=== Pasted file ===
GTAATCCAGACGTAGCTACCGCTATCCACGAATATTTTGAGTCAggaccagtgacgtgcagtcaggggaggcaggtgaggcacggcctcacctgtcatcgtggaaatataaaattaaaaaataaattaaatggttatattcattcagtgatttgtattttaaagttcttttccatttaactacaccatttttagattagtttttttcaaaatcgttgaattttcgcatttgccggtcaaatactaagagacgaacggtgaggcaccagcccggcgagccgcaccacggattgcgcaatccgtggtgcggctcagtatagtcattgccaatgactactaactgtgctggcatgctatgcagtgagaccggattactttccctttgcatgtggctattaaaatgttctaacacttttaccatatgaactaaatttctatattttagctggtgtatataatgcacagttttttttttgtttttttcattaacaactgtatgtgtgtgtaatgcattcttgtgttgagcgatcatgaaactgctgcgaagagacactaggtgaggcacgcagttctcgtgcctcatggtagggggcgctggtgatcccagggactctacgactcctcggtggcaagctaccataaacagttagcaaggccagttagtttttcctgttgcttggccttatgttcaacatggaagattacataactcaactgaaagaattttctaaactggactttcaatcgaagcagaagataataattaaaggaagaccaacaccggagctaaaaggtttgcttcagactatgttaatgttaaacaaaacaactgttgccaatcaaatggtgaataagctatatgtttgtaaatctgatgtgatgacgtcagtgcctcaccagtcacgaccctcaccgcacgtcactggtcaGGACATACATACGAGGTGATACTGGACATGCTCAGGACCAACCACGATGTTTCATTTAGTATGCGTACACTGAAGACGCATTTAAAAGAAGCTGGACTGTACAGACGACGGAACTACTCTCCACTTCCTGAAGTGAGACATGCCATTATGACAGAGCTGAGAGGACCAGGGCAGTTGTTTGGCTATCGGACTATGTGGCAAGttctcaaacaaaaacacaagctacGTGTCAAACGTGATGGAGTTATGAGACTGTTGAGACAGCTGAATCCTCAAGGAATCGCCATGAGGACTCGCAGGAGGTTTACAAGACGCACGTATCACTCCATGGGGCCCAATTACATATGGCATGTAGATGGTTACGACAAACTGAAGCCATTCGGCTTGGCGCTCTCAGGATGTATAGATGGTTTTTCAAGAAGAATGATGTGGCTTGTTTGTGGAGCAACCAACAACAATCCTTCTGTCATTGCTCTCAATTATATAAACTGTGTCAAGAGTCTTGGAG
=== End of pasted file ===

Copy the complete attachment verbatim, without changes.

GTAATCCAGACGTAGCTACCGCTATCCACGAATATTTTGAGTCAggaccagtgacgtgcagtcaggggaggcaggtgaggcacggcctcacctgtcatcgtggaaatataaaattaaaaaataaattaaatggttatattcattcagtgatttgtattttaaagttcttttccatttaactacaccatttttagattagtttttttcaaaatcgttgaattttcgcatttgccggtcaaatactaagagacgaacggtgaggcaccagcccggcgagccgcaccacggattgcgcaatccgtggtgcggctcagtatagtcattgccaatgactactaactgtgctggcatgctatgcagtgagaccggattactttccctttgcatgtggctattaaaatgttctaacacttttaccatatgaactaaatttctatattttagctggtgtatataatgcacagttttttttttgtttttttcattaacaactgtatgtgtgtgtaatgcattcttgtgttgagcgatcatgaaactgctgcgaagagacactaggtgaggcacgcagttctcgtgcctcatggtagggggcgctggtgatcccagggactctacgactcctcggtggcaagctaccataaacagttagcaaggccagttagtttttcctgttgcttggccttatgttcaacatggaagattacataactcaactgaaagaattttctaaactggactttcaatcgaagcagaagataataattaaaggaagaccaacaccggagctaaaaggtttgcttcagactatgttaatgttaaacaaaacaactgttgccaatcaaatggtgaataagctatatgtttgtaaatctgatgtgatgacgtcagtgcctcaccagtcacgaccctcaccgcacgtcactggtcaGGACATACATACGAGGTGATACTGGACATGCTCAGGACCAACCACGATGTTTCATTTAGTATGCGTACACTGAAGACGCATTTAAAAGAAGCTGGACTGTACAGACGACGGAACTACTCTCCACTTCCTGAAGTGAGACATGCCATTATGACAGAGCTGAGAGGACCAGGGCAGTTGTTTGGCTATCGGACTATGTGGCAAGttctcaaacaaaaacacaagctacGTGTCAAACGTGATGGAGTTATGAGACTGTTGAGACAGCTGAATCCTCAAGGAATCGCCATGAGGACTCGCAGGAGGTTTACAAGACGCACGTATCACTCCATGGGGCCCAATTACATATGGCATGTAGATGGTTACGACAAACTGAAGCCATTCGGCTTGGCGCTCTCAGGATGTATAGATGGTTTTTCAAGAAGAATGATGTGGCTTGTTTGTGGAGCAACCAACAACAATCCTTCTGTCATTGCTCTCAATTATATAAACTGTGTCAAGAGTCTTGGAG